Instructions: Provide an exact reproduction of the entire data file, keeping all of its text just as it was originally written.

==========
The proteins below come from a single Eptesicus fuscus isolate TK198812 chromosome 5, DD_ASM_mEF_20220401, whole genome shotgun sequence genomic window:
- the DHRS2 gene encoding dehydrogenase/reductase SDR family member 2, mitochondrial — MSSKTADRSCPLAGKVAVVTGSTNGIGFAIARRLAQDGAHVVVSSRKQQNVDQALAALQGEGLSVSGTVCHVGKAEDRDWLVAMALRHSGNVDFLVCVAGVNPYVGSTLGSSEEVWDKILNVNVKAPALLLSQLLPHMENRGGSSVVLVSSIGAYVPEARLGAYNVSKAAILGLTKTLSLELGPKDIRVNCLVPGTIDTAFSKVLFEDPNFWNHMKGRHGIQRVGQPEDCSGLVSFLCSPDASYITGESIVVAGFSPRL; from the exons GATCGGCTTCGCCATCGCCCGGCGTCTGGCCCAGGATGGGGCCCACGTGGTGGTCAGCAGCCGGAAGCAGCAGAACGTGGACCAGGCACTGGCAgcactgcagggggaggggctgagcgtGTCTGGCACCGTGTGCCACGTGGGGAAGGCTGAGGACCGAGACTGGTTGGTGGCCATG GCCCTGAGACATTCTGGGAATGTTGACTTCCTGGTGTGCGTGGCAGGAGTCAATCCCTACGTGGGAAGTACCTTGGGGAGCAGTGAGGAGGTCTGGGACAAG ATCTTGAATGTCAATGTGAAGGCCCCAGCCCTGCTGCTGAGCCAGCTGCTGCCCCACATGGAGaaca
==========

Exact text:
The proteins below come from a single Eptesicus fuscus isolate TK198812 chromosome 5, DD_ASM_mEF_20220401, whole genome shotgun sequence genomic window:
- the DHRS2 gene encoding dehydrogenase/reductase SDR family member 2, mitochondrial — MSSKTADRSCPLAGKVAVVTGSTNGIGFAIARRLAQDGAHVVVSSRKQQNVDQALAALQGEGLSVSGTVCHVGKAEDRDWLVAMALRHSGNVDFLVCVAGVNPYVGSTLGSSEEVWDKILNVNVKAPALLLSQLLPHMENRGGSSVVLVSSIGAYVPEARLGAYNVSKAAILGLTKTLSLELGPKDIRVNCLVPGTIDTAFSKVLFEDPNFWNHMKGRHGIQRVGQPEDCSGLVSFLCSPDASYITGESIVVAGFSPRL; from the exons GATCGGCTTCGCCATCGCCCGGCGTCTGGCCCAGGATGGGGCCCACGTGGTGGTCAGCAGCCGGAAGCAGCAGAACGTGGACCAGGCACTGGCAgcactgcagggggaggggctgagcgtGTCTGGCACCGTGTGCCACGTGGGGAAGGCTGAGGACCGAGACTGGTTGGTGGCCATG GCCCTGAGACATTCTGGGAATGTTGACTTCCTGGTGTGCGTGGCAGGAGTCAATCCCTACGTGGGAAGTACCTTGGGGAGCAGTGAGGAGGTCTGGGACAAG ATCTTGAATGTCAATGTGAAGGCCCCAGCCCTGCTGCTGAGCCAGCTGCTGCCCCACATGGAGaaca